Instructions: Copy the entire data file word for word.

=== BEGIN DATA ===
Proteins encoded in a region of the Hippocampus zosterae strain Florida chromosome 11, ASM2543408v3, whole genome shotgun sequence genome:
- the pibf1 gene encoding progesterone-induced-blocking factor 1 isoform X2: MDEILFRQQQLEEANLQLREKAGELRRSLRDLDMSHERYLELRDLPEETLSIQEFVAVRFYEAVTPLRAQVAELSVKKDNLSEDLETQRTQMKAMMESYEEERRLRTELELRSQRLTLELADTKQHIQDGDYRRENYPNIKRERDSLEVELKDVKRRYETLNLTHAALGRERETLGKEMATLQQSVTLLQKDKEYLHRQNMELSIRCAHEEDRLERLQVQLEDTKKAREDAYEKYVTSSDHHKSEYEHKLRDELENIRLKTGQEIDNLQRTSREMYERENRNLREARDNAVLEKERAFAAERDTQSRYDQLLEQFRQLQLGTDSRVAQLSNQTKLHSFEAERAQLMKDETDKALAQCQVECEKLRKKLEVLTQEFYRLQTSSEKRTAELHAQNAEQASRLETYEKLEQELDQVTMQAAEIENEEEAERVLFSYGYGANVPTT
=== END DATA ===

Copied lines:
Proteins encoded in a region of the Hippocampus zosterae strain Florida chromosome 11, ASM2543408v3, whole genome shotgun sequence genome:
- the pibf1 gene encoding progesterone-induced-blocking factor 1 isoform X2: MDEILFRQQQLEEANLQLREKAGELRRSLRDLDMSHERYLELRDLPEETLSIQEFVAVRFYEAVTPLRAQVAELSVKKDNLSEDLETQRTQMKAMMESYEEERRLRTELELRSQRLTLELADTKQHIQDGDYRRENYPNIKRERDSLEVELKDVKRRYETLNLTHAALGRERETLGKEMATLQQSVTLLQKDKEYLHRQNMELSIRCAHEEDRLERLQVQLEDTKKAREDAYEKYVTSSDHHKSEYEHKLRDELENIRLKTGQEIDNLQRTSREMYERENRNLREARDNAVLEKERAFAAERDTQSRYDQLLEQFRQLQLGTDSRVAQLSNQTKLHSFEAERAQLMKDETDKALAQCQVECEKLRKKLEVLTQEFYRLQTSSEKRTAELHAQNAEQASRLETYEKLEQELDQVTMQAAEIENEEEAERVLFSYGYGANVPTT